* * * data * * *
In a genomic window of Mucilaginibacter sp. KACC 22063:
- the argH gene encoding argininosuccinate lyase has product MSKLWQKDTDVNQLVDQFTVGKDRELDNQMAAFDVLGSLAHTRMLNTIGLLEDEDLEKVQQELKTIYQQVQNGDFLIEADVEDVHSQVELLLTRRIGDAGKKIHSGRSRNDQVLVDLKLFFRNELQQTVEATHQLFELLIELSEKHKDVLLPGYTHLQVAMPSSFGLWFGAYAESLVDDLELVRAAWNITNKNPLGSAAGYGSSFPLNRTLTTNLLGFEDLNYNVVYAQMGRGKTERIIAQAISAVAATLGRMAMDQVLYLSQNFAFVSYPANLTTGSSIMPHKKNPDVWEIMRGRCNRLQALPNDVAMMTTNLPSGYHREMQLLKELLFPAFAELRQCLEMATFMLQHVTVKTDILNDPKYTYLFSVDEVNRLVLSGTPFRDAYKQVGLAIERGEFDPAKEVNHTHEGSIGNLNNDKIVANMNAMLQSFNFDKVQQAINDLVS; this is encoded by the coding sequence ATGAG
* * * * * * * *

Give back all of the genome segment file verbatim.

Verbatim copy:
In a genomic window of Mucilaginibacter sp. KACC 22063:
- the argH gene encoding argininosuccinate lyase has product MSKLWQKDTDVNQLVDQFTVGKDRELDNQMAAFDVLGSLAHTRMLNTIGLLEDEDLEKVQQELKTIYQQVQNGDFLIEADVEDVHSQVELLLTRRIGDAGKKIHSGRSRNDQVLVDLKLFFRNELQQTVEATHQLFELLIELSEKHKDVLLPGYTHLQVAMPSSFGLWFGAYAESLVDDLELVRAAWNITNKNPLGSAAGYGSSFPLNRTLTTNLLGFEDLNYNVVYAQMGRGKTERIIAQAISAVAATLGRMAMDQVLYLSQNFAFVSYPANLTTGSSIMPHKKNPDVWEIMRGRCNRLQALPNDVAMMTTNLPSGYHREMQLLKELLFPAFAELRQCLEMATFMLQHVTVKTDILNDPKYTYLFSVDEVNRLVLSGTPFRDAYKQVGLAIERGEFDPAKEVNHTHEGSIGNLNNDKIVANMNAMLQSFNFDKVQQAINDLVS; this is encoded by the coding sequence ATGAG